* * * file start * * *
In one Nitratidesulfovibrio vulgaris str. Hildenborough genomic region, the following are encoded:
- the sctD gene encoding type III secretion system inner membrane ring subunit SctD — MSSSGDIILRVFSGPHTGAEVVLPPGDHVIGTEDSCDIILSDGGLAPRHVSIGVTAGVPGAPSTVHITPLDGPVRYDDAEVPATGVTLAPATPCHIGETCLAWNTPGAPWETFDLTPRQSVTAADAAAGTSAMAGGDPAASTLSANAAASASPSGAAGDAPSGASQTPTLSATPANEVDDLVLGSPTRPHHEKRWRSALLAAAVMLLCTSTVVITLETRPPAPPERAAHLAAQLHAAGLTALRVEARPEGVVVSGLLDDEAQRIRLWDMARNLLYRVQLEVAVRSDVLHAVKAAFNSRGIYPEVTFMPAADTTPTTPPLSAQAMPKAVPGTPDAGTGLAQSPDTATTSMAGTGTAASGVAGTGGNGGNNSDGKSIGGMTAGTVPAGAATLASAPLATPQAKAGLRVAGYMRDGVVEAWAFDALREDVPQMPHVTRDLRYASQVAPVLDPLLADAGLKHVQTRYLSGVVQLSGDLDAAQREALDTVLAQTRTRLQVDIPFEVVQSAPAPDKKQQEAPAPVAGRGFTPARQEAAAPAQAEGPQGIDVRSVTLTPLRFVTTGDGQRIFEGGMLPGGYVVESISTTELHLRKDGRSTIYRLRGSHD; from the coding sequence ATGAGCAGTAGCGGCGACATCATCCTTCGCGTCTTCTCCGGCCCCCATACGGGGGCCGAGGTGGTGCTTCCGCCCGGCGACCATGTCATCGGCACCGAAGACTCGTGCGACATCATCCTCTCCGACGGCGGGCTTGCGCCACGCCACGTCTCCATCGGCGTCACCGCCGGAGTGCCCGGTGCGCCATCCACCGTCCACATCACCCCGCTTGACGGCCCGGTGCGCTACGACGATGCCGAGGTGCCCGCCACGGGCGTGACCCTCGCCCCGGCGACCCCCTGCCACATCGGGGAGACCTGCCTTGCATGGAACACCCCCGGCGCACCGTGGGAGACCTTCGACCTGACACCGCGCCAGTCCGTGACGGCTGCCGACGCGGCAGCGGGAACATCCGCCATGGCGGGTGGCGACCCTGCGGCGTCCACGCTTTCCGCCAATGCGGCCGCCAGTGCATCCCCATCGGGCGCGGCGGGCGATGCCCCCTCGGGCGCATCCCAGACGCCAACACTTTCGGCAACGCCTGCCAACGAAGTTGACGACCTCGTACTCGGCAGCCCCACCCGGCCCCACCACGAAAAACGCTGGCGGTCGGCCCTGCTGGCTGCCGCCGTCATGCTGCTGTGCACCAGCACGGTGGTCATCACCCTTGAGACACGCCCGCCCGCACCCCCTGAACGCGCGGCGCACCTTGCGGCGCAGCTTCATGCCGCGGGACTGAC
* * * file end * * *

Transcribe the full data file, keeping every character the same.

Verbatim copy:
In one Nitratidesulfovibrio vulgaris str. Hildenborough genomic region, the following are encoded:
- the sctD gene encoding type III secretion system inner membrane ring subunit SctD — MSSSGDIILRVFSGPHTGAEVVLPPGDHVIGTEDSCDIILSDGGLAPRHVSIGVTAGVPGAPSTVHITPLDGPVRYDDAEVPATGVTLAPATPCHIGETCLAWNTPGAPWETFDLTPRQSVTAADAAAGTSAMAGGDPAASTLSANAAASASPSGAAGDAPSGASQTPTLSATPANEVDDLVLGSPTRPHHEKRWRSALLAAAVMLLCTSTVVITLETRPPAPPERAAHLAAQLHAAGLTALRVEARPEGVVVSGLLDDEAQRIRLWDMARNLLYRVQLEVAVRSDVLHAVKAAFNSRGIYPEVTFMPAADTTPTTPPLSAQAMPKAVPGTPDAGTGLAQSPDTATTSMAGTGTAASGVAGTGGNGGNNSDGKSIGGMTAGTVPAGAATLASAPLATPQAKAGLRVAGYMRDGVVEAWAFDALREDVPQMPHVTRDLRYASQVAPVLDPLLADAGLKHVQTRYLSGVVQLSGDLDAAQREALDTVLAQTRTRLQVDIPFEVVQSAPAPDKKQQEAPAPVAGRGFTPARQEAAAPAQAEGPQGIDVRSVTLTPLRFVTTGDGQRIFEGGMLPGGYVVESISTTELHLRKDGRSTIYRLRGSHD; from the coding sequence ATGAGCAGTAGCGGCGACATCATCCTTCGCGTCTTCTCCGGCCCCCATACGGGGGCCGAGGTGGTGCTTCCGCCCGGCGACCATGTCATCGGCACCGAAGACTCGTGCGACATCATCCTCTCCGACGGCGGGCTTGCGCCACGCCACGTCTCCATCGGCGTCACCGCCGGAGTGCCCGGTGCGCCATCCACCGTCCACATCACCCCGCTTGACGGCCCGGTGCGCTACGACGATGCCGAGGTGCCCGCCACGGGCGTGACCCTCGCCCCGGCGACCCCCTGCCACATCGGGGAGACCTGCCTTGCATGGAACACCCCCGGCGCACCGTGGGAGACCTTCGACCTGACACCGCGCCAGTCCGTGACGGCTGCCGACGCGGCAGCGGGAACATCCGCCATGGCGGGTGGCGACCCTGCGGCGTCCACGCTTTCCGCCAATGCGGCCGCCAGTGCATCCCCATCGGGCGCGGCGGGCGATGCCCCCTCGGGCGCATCCCAGACGCCAACACTTTCGGCAACGCCTGCCAACGAAGTTGACGACCTCGTACTCGGCAGCCCCACCCGGCCCCACCACGAAAAACGCTGGCGGTCGGCCCTGCTGGCTGCCGCCGTCATGCTGCTGTGCACCAGCACGGTGGTCATCACCCTTGAGACACGCCCGCCCGCACCCCCTGAACGCGCGGCGCACCTTGCGGCGCAGCTTCATGCCGCGGGACTGAC